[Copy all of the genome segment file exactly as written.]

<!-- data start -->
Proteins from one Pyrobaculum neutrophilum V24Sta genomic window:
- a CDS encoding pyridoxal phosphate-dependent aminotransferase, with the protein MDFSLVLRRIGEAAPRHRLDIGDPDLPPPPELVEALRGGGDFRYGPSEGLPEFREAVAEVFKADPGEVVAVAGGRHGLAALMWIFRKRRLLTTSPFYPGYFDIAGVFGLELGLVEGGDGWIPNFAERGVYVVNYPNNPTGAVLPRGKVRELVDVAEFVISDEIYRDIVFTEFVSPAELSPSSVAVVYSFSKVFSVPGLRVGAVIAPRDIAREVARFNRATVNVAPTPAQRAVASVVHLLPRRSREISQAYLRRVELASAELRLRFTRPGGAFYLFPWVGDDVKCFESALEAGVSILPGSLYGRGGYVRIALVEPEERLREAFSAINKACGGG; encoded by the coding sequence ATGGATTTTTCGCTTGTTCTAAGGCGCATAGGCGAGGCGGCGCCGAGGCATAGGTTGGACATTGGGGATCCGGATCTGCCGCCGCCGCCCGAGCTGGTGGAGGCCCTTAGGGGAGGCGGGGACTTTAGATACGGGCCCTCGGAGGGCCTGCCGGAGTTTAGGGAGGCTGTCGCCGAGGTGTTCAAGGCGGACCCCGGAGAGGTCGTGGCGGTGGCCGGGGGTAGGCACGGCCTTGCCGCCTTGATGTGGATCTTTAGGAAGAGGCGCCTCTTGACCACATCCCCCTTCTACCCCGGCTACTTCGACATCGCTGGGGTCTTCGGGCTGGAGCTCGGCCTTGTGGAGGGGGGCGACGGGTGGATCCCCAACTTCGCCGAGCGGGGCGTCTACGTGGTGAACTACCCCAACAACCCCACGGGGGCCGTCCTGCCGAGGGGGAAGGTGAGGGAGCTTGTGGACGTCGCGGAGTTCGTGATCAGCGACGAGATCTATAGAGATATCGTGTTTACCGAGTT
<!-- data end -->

Proteins from one Pyrobaculum neutrophilum V24Sta genomic window:
- a CDS encoding pyridoxal phosphate-dependent aminotransferase, with the protein MDFSLVLRRIGEAAPRHRLDIGDPDLPPPPELVEALRGGGDFRYGPSEGLPEFREAVAEVFKADPGEVVAVAGGRHGLAALMWIFRKRRLLTTSPFYPGYFDIAGVFGLELGLVEGGDGWIPNFAERGVYVVNYPNNPTGAVLPRGKVRELVDVAEFVISDEIYRDIVFTEFVSPAELSPSSVAVVYSFSKVFSVPGLRVGAVIAPRDIAREVARFNRATVNVAPTPAQRAVASVVHLLPRRSREISQAYLRRVELASAELRLRFTRPGGAFYLFPWVGDDVKCFESALEAGVSILPGSLYGRGGYVRIALVEPEERLREAFSAINKACGGG; encoded by the coding sequence ATGGATTTTTCGCTTGTTCTAAGGCGCATAGGCGAGGCGGCGCCGAGGCATAGGTTGGACATTGGGGATCCGGATCTGCCGCCGCCGCCCGAGCTGGTGGAGGCCCTTAGGGGAGGCGGGGACTTTAGATACGGGCCCTCGGAGGGCCTGCCGGAGTTTAGGGAGGCTGTCGCCGAGGTGTTCAAGGCGGACCCCGGAGAGGTCGTGGCGGTGGCCGGGGGTAGGCACGGCCTTGCCGCCTTGATGTGGATCTTTAGGAAGAGGCGCCTCTTGACCACATCCCCCTTCTACCCCGGCTACTTCGACATCGCTGGGGTCTTCGGGCTGGAGCTCGGCCTTGTGGAGGGGGGCGACGGGTGGATCCCCAACTTCGCCGAGCGGGGCGTCTACGTGGTGAACTACCCCAACAACCCCACGGGGGCCGTCCTGCCGAGGGGGAAGGTGAGGGAGCTTGTGGACGTCGCGGAGTTCGTGATCAGCGACGAGATCTATAGAGATATCGTGTTTACCGAGTT